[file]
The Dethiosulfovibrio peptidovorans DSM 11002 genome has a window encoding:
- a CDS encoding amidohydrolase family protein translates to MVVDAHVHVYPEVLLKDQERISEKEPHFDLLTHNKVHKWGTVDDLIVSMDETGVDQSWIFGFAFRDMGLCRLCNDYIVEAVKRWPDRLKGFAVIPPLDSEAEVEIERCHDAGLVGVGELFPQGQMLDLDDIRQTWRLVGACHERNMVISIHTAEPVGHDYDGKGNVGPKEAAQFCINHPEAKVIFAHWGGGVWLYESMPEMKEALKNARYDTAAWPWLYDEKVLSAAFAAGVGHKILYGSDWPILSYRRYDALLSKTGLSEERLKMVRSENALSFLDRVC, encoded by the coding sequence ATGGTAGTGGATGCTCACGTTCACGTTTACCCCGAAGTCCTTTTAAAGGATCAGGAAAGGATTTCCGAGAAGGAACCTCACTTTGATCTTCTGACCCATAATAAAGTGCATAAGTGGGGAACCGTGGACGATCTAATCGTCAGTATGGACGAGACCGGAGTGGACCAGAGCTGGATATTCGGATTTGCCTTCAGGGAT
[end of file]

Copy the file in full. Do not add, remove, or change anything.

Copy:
The Dethiosulfovibrio peptidovorans DSM 11002 genome has a window encoding:
- a CDS encoding amidohydrolase family protein translates to MVVDAHVHVYPEVLLKDQERISEKEPHFDLLTHNKVHKWGTVDDLIVSMDETGVDQSWIFGFAFRDMGLCRLCNDYIVEAVKRWPDRLKGFAVIPPLDSEAEVEIERCHDAGLVGVGELFPQGQMLDLDDIRQTWRLVGACHERNMVISIHTAEPVGHDYDGKGNVGPKEAAQFCINHPEAKVIFAHWGGGVWLYESMPEMKEALKNARYDTAAWPWLYDEKVLSAAFAAGVGHKILYGSDWPILSYRRYDALLSKTGLSEERLKMVRSENALSFLDRVC, encoded by the coding sequence ATGGTAGTGGATGCTCACGTTCACGTTTACCCCGAAGTCCTTTTAAAGGATCAGGAAAGGATTTCCGAGAAGGAACCTCACTTTGATCTTCTGACCCATAATAAAGTGCATAAGTGGGGAACCGTGGACGATCTAATCGTCAGTATGGACGAGACCGGAGTGGACCAGAGCTGGATATTCGGATTTGCCTTCAGGGAT